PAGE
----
Building a Great Team One Song at a Time

This post is a part of our 2016 Lead Change Group Guest Blogger Series. Today we are pleased to reacquaint you with Tony Adams, a returning Instigator.

What can a choir of society’s most disadvantaged teach us about leadership and the importance of building a great team?

I recently had the pleasure of seeing Melbourne’s “Choir of Hope and Inspiration” perform. What a wonderful, uplifting experience to listen to this group of beautiful, courageous people living with the crushing isolation of homelessness, mental health and addiction.

OK, so the singing wasn't great and the dress code was, frankly, a little frayed around the edges, but the collective result was something very special. Energy, passion, vulnerability, courage and joy.

Indeed, what struck me about the Choir was the commitment that the singers showed to their music and importantly, to each other.

Think about this for a moment - the Choir members live in the cold, grey fringes of society - homeless, often physically or intellectually disabled, or with severe isolation issues - drugs, alcohol or mental health problems. Their backs are up against the wall every day. Every single day. An unrelenting struggle to survive, to stay off the drink or the needle, to find something to eat, to have a shower, to get the right medication.

Commitment to a social activity might be a little low on their level of priorities, yet these remarkable people turn up and practice for 5 hours at a time, once a week, every week. They are committed to the cause, heart and soul. Amazing.

So where does this commitment come from? How can we achieve that same bond with our team members?

Maslow gives us a starting point, by arguing that we can provide an environment that nurtures "higher order needs" for self-actualisation, self-respect, a sense of recognition and identity.

It was wonderful to see the Choir Master put that into practice by bringing the singers together and teasing out their stories, letting them express themselves as individuals through solo performances and brief interviews between numbers, inviting the audience to connect with the singers both as people (not "homeless people", "addicts" or "drunks", but simply, regular people) and as a collective group.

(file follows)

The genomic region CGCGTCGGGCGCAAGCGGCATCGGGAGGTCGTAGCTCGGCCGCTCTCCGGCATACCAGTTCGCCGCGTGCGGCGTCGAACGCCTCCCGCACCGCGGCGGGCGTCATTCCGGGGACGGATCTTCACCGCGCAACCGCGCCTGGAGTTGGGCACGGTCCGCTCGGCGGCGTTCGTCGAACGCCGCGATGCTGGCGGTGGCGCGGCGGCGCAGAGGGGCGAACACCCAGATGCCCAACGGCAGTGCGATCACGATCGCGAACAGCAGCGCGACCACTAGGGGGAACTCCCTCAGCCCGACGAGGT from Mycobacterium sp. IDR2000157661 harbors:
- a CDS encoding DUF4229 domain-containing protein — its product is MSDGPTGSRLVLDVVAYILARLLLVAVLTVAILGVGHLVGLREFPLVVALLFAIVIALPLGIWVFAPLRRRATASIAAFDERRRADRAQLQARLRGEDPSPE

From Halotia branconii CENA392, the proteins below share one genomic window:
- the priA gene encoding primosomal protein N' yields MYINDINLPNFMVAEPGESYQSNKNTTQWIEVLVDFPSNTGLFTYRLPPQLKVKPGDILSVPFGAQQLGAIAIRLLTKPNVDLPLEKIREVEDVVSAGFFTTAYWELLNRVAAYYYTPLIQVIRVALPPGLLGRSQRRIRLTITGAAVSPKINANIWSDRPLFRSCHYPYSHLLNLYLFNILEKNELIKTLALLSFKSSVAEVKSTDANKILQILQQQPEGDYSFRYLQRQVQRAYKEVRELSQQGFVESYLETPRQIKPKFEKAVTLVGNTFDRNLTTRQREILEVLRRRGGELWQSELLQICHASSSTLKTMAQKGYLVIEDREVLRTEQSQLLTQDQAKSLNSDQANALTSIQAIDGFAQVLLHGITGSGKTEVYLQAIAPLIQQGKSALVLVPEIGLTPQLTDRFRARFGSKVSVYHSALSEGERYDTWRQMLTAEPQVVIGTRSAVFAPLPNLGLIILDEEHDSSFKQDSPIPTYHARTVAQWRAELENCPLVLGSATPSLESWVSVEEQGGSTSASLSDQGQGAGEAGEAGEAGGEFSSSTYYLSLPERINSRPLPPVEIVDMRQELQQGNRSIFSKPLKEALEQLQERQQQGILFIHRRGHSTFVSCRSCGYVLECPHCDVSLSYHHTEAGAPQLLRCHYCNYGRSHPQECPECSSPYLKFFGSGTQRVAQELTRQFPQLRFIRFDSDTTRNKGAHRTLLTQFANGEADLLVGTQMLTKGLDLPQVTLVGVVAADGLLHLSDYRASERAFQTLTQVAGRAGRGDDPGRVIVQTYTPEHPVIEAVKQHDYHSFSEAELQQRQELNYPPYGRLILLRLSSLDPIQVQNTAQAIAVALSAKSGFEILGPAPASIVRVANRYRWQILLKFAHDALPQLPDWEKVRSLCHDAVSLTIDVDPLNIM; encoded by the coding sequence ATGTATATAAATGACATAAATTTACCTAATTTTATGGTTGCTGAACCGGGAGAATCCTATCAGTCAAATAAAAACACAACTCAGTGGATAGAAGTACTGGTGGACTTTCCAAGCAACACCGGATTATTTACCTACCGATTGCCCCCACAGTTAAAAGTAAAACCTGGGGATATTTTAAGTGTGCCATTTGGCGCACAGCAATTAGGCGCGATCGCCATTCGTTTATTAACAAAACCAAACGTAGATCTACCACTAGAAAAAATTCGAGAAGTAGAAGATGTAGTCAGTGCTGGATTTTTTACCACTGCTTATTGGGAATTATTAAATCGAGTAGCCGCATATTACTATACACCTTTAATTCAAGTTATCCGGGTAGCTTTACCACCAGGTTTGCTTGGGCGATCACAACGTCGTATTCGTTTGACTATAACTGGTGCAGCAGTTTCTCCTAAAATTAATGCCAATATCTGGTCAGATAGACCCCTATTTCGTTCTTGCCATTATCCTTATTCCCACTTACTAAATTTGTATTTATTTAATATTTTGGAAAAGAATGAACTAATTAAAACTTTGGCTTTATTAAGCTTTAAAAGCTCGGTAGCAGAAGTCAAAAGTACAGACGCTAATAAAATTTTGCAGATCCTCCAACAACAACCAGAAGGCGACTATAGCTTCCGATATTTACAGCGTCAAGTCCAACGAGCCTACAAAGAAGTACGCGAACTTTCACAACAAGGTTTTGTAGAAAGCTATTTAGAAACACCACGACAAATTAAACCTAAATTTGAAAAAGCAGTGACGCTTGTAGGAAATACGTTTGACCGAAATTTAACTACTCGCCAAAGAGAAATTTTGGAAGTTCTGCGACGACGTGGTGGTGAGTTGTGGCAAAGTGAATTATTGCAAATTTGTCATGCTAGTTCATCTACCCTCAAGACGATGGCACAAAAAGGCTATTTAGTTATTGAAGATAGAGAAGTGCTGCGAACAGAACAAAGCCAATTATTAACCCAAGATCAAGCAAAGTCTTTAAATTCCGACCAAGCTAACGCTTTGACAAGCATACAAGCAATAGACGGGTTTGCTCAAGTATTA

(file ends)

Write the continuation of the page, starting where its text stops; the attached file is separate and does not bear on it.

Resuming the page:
These are really simple, powerful practices - allowing our teams members the space and security to express themselves through their work, helping them find their own, personal voices and building a sense of tribal belonging, of being "in the team".

In practical terms, we can focus on cultivating mutual respect, sense of individual and collective identity and a clear, engaging and simple sense of purpose.

One of the singers said it so well - "When I'm walking around the streets I mostly get ignored but once I tell people I'm in the Choir, it always starts a conversation, people become interested and I love to talk about it".

What a powerful affirmation of identity and belonging.

As leaders, we succeed when we pull together a group of people with little in common, into a tight, connected and committed team. To do this well, to get the very best from our people, we need to step away from the team and connect with them as individuals.

We need to talk with them, not to them.

We need to give of ourselves and invite them to do so in return.

We need to listen and respond.

We need to engage, completely and honestly.

Tony Adams is a project leadership consultant, speaker, mentor and writer and feels truly blessed to work with brilliant, innovative people and companies around the world, leading complex, innovative change programs that shape the way their people live and work. Learn more about Tony at his website.

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